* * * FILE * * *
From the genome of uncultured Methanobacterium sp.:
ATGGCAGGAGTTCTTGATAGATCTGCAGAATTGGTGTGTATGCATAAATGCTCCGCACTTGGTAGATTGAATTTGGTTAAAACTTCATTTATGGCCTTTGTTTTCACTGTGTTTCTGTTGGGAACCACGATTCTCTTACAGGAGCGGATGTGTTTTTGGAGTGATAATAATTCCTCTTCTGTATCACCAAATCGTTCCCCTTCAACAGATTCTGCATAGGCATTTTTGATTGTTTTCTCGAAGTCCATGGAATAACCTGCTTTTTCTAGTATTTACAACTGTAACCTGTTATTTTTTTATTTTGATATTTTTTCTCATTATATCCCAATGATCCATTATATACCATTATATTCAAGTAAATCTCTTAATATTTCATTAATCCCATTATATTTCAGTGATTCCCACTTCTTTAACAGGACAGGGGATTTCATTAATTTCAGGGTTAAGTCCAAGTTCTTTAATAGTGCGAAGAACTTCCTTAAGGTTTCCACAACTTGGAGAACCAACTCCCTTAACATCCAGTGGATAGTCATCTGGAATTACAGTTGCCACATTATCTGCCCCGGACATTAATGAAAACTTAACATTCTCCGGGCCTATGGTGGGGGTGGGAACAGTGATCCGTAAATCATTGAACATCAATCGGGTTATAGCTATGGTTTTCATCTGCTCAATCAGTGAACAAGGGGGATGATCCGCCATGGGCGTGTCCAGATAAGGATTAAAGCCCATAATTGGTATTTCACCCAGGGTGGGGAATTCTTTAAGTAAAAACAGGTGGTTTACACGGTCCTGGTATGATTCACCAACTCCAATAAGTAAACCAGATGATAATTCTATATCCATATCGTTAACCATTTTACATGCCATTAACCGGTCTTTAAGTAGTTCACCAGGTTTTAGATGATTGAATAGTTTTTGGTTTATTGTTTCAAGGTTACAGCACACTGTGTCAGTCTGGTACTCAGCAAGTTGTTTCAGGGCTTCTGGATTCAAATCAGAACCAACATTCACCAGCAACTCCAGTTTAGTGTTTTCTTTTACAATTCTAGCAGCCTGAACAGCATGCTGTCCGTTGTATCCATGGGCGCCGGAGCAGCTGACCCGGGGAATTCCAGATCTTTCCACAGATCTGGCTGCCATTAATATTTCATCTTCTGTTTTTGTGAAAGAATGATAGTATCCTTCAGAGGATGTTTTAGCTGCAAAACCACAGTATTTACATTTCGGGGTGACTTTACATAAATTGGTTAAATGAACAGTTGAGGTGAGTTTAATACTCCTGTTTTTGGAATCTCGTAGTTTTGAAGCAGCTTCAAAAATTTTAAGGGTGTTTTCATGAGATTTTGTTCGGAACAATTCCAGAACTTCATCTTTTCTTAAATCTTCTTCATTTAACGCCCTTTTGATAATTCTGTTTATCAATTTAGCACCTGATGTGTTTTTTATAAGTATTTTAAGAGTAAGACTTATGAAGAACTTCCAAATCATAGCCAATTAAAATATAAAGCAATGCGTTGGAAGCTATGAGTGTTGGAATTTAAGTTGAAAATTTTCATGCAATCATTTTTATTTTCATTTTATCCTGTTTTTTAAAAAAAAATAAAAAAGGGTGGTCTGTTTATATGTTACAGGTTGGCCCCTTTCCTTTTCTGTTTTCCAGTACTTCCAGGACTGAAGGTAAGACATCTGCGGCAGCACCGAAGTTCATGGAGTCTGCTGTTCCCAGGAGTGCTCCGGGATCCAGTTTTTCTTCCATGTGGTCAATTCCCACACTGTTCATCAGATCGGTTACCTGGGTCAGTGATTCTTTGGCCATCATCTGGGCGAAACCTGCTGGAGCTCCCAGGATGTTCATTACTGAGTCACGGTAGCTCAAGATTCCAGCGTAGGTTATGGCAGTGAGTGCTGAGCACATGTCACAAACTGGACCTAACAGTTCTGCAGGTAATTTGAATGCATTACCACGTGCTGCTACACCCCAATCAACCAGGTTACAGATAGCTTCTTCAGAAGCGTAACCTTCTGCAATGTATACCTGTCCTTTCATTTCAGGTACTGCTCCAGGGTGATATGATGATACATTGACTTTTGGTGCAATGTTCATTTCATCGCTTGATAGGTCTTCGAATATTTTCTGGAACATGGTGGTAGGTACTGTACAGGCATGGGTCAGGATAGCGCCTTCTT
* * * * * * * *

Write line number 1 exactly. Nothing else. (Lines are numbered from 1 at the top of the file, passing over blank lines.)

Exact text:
From the genome of uncultured Methanobacterium sp.: